You may presume that anyone you capture will be operating in a manner to limit the potential gains from interrogation by any means. Go read "The moon is a Harsh Mistress" for an exact outline of what a properly redundant insurgency looks like, and how the direct consequence of any compromised cell could be limited to one member of three other cells.

On the other hand, consider the impact on the morale of the enemy. Such behavior simply reinforces the spine of a resistance. Consider the battle for the Warsaw Ghetto.

This was a truly desperate fight, between mostly untrained and very lightly equipped Jews who preferred to die fighting, pitted against a truly professional force that embodied the fighting spirit so well illustrated by our Dread Pirate.

On Monday, April 19, 1943, the Jewish feast of Passover, over 2000 Waffen SS soldiers under the command of SS General Jürgen Stroop attacked with tanks, artillery and flame throwers. A fierce battle erupted between the heavily armed Germans and 1200 Jews armed with smuggled in pistols, rifles, a few machine guns, grenades and Molotov cocktails.
This was a final battle after months of urban warfare, warfare of a nature unrivaled until the current situation in Iraq.

The end result: the SS units sustained at least 50% casualties; accounts vary, but a remnant of approximately 1700 half-starved, poorly equipped fighters killed roughly 300 and wounded 1000 - and this does not account for casualties sustained earlier. The units involved were destroyed as effective units, and sustained huge equipment losses as well.

All of this was the direct result of policies that are nearly word for word and action for action what our dear pirate suggests as being "most effective."

And granted, they were effective. The Warsaw ghetto was wiped out. Of course, it inspired a later, more general Warsaw uprising, which had to be suppressed at an even higher cost and while both battles were "victories" for the Germans, it was at a price German forces could not afford, nor sustain.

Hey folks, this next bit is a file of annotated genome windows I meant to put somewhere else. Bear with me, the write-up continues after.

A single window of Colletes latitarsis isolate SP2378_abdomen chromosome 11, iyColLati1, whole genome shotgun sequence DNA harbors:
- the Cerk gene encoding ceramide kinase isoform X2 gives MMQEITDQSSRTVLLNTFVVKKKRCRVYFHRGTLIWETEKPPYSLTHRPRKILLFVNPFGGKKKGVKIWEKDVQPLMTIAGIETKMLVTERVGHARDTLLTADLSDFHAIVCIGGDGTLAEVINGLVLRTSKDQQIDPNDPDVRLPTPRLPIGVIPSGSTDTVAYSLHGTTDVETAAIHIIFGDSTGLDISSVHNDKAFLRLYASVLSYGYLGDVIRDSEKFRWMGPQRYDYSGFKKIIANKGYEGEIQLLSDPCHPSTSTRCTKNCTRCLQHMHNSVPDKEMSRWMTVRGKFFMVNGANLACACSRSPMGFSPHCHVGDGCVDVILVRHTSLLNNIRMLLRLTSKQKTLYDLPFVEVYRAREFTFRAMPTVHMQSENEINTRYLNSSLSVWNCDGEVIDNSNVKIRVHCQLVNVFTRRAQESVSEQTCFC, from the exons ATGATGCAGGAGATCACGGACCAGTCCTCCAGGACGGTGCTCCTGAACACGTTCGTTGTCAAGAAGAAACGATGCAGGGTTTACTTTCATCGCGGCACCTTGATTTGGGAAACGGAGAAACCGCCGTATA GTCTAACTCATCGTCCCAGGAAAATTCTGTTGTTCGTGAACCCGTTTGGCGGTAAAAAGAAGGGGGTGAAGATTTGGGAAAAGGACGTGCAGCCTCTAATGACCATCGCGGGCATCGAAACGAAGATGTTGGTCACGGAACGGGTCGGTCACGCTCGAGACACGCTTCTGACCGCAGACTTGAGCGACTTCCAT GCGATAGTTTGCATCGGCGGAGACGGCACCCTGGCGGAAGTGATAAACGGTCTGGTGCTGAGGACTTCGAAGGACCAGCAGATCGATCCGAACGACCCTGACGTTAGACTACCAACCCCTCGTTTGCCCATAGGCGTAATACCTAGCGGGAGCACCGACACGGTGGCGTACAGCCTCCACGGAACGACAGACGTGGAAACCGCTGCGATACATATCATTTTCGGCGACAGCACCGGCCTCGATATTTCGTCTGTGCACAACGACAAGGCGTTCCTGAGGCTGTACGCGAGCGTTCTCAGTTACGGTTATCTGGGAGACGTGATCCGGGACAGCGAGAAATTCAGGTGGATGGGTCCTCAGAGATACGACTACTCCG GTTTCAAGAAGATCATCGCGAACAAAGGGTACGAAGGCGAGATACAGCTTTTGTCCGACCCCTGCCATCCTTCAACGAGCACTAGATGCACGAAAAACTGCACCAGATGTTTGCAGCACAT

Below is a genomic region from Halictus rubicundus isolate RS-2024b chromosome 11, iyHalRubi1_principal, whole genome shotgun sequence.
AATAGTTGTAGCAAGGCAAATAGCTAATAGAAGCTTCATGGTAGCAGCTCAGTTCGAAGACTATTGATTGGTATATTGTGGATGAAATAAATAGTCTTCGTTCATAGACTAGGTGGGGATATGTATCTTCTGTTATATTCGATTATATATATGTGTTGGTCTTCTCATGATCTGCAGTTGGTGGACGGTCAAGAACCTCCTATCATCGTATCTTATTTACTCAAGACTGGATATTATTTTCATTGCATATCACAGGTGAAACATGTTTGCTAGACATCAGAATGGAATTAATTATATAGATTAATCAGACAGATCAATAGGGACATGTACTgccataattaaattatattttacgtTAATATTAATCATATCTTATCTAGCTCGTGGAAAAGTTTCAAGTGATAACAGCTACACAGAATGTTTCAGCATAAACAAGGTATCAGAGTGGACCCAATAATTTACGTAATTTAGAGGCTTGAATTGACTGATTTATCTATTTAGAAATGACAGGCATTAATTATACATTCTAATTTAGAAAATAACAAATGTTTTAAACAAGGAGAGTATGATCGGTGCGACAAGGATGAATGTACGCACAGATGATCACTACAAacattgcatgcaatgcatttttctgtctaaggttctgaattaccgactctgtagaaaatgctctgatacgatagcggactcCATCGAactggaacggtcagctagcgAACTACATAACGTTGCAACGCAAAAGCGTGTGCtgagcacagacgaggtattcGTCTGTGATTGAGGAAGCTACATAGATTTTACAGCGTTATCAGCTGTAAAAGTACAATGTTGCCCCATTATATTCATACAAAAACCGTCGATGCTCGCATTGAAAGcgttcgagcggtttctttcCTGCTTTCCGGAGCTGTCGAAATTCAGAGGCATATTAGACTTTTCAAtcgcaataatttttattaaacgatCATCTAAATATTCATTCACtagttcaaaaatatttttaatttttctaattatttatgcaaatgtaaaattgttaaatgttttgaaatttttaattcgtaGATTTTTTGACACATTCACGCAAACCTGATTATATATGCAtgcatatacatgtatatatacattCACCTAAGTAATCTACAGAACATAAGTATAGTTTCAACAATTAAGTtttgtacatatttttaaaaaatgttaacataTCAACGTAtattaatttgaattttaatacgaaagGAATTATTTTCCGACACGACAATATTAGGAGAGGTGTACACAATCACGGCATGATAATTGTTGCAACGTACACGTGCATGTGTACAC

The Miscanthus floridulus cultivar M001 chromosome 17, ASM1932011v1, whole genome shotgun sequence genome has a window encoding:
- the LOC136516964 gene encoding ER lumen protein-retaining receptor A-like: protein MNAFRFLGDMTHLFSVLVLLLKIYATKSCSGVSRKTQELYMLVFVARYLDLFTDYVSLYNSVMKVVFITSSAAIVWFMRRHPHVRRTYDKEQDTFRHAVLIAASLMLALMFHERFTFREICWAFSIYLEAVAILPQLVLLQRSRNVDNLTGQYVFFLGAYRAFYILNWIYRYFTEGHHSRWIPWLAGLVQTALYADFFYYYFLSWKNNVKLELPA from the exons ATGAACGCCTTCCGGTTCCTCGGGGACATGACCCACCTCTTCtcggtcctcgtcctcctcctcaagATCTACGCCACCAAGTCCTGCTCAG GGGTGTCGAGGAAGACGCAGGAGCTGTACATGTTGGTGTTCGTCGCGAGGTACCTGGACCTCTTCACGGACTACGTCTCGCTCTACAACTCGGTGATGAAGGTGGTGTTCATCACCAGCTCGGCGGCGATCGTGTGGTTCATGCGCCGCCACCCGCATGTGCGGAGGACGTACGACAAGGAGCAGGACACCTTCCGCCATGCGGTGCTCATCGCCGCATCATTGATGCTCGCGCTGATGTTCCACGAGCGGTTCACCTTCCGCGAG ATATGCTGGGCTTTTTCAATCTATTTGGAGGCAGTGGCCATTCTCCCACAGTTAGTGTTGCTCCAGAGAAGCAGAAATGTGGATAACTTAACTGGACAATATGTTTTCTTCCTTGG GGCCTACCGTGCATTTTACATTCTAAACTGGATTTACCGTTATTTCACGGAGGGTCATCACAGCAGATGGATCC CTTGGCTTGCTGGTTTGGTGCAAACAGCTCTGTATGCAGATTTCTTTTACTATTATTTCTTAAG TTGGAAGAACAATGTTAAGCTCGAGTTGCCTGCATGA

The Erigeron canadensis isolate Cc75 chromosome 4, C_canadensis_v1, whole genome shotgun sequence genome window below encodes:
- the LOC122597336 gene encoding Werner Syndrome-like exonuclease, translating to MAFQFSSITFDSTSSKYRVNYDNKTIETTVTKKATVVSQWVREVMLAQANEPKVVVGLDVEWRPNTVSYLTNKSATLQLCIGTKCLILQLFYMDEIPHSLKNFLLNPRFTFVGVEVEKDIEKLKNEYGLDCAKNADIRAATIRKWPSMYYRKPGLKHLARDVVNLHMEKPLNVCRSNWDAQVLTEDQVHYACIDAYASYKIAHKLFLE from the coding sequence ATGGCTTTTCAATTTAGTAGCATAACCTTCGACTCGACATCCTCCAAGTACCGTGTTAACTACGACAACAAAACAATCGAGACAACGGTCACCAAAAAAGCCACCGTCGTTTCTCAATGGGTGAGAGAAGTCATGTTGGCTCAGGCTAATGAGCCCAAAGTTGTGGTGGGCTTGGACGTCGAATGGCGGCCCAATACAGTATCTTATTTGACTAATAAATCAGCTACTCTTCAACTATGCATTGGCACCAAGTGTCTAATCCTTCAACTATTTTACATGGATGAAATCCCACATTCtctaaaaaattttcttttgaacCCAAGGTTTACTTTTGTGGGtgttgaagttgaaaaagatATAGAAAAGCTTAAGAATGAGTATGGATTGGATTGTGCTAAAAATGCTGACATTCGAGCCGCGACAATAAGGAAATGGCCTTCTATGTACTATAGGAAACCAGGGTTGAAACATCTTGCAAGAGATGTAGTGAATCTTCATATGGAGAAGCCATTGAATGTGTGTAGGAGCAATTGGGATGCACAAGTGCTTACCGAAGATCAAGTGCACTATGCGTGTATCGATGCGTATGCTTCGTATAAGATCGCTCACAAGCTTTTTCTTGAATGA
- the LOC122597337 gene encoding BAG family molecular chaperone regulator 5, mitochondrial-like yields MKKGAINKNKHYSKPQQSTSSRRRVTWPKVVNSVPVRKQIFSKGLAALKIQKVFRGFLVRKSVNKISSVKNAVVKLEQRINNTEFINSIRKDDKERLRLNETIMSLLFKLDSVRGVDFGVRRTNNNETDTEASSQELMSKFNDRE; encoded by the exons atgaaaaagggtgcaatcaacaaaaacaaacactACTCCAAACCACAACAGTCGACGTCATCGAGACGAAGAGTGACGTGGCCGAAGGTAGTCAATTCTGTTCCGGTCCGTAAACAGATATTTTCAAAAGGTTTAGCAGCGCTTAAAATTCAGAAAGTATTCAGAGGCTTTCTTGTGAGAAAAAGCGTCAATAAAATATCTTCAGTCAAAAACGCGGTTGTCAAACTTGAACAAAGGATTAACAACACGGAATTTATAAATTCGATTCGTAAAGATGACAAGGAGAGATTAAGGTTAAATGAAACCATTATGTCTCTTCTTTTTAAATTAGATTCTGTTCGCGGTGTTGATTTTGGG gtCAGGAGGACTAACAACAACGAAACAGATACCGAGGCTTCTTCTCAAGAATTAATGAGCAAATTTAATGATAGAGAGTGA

The ethics of warfare are incredibly important, for ethics define the why of any war, especially in the breach. They also circumscribe the range of action one may take, lest the consequence overwhelm the potential gain.

Von Clauswitz (the Prussian military genius) is noted for a statement as profound as it is seemingly obvious; "war is fought by human beings."

Asymmetrical warfare is no different in that regard and while war is a dehumanizing business, anyone who bases their actions and beliefs on the delusion that the other side does not share a common humanity will ultimately lose. Indeed, they will probably lose rather quickly.

Von Clauzwitz was no fuzzy-minded Liberal squeamish about dropping hellfire upon his foes. He was instructing the reader to understand that that humanity was to be used to direct the fire. He was speaking about breaking the will of the enemy to fight, and no part of that involves underestimating their capability in any sense.

Likewise, look to Sun Tsu, who advised in the Art of War to always leave the enemy a path of retreat, and ideally, an option which made it attractive to them to not fight at all.